Sleeping Beauty Nº6: Renault Alpine A110
Classic French cars are a specialised field; yet even those with little interest in the history of the French automobile can’t fail to be impressed with the achievements of the Renault Alpine. Here at last was a model that restored the necessary aura of sporting success, both in racing and rallying, to the Renault brand.
The A110, first introduced in 1961 as an evolution of the Renault A108 (using the same format of a steel backbone chassis with glassfibre body), used many parts from the Renault 8. During its production lifetime, it was powered by a wide range of Renault engines – of differing capacities and in various states of tune.
Fitted with the cast-iron engine from the R8 Gordini, the A110 won several French rallies of the late 1960s. But it was when the car was fitted with an aluminium R16 TS block that power was upped to 125bhp – and this meant that the production 1600S could reach a top speed of around 130mph. Pretty quick for a (relatively low-priced) mass production car of the 1970s. And this was by no means the most powerful A110 in the model’s colourful history: 180bhp is claimed for those fitted with highly developed 1800cc engines.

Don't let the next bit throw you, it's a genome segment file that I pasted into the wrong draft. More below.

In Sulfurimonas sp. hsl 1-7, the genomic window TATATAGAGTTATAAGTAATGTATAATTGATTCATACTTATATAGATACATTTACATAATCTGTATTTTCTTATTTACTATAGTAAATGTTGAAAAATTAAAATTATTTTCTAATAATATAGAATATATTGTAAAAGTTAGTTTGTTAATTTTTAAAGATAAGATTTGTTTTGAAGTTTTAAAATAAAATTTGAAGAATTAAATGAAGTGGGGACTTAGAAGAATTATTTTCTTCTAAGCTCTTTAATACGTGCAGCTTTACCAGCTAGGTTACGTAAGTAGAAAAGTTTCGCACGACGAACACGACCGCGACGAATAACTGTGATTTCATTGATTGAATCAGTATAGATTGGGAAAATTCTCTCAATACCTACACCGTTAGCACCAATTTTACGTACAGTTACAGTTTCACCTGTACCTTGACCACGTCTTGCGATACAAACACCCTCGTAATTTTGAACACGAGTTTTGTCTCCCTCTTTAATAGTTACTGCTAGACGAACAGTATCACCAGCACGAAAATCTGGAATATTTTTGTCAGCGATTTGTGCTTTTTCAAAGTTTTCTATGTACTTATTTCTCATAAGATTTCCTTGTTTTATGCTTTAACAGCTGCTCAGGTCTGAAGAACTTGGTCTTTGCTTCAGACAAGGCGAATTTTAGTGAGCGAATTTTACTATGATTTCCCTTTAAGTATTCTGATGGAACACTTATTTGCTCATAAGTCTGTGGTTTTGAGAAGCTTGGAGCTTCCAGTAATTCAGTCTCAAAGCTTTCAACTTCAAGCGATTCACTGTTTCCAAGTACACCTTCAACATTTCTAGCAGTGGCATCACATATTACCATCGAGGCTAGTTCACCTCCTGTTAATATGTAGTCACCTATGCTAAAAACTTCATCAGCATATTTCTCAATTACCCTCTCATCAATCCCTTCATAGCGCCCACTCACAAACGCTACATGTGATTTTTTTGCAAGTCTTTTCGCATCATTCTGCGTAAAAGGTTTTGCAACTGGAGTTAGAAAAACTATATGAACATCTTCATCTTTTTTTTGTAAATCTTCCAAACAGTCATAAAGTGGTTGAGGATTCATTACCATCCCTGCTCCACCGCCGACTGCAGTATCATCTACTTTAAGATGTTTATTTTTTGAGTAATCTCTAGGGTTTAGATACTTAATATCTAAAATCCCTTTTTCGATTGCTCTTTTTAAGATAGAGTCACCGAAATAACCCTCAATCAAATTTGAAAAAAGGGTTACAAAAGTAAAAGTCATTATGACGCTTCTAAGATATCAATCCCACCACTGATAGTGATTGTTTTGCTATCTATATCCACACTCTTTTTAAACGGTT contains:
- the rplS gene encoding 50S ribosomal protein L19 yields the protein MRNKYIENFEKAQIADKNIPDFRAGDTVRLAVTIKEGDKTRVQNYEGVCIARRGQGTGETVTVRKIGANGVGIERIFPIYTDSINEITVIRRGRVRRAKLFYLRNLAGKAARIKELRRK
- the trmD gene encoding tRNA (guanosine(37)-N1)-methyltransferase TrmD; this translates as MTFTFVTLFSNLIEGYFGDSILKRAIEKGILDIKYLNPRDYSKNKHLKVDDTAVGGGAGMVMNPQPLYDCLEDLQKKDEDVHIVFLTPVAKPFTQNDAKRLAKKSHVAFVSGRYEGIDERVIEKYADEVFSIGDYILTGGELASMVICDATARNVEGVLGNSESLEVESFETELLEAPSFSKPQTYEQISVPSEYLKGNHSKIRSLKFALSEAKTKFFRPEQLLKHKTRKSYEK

Predominantly known as an ultra-successful rally car, the A110 first achieved international acclaim in 1970-72, winning several European events in the International Rally Championship. In 1971, the car took the first three places in the Monte Carlo Rally. By the time the new World Rally Championship kicked off in 1973, Alpine had become a wholly owned subsidiary of Renault. With regular drivers Bernard Darniche, Jean-Pierre Nicolas and Jean-Luc Thérier, along with the occasional guest driver such as Jean-Claude Andruet, Renault’s A110 dominated the world rallying scene, winning almost every event the factory team entered – culminating in victory in the first World Rally Championship.
Today, a top-condition Renault Alpine A110 will cost you upward of 40,000 euros and our Classic Driver dealers suggest this could well increase in the not-so-distant future. What it buys you is a slice of French motoring history, backed by outstanding rallying credentials – and a large dash of charismatic Gallic styling.
Keen on a Renault Alpine A110? Have a look in the Classic Driver car database.
Text: Classic Driver
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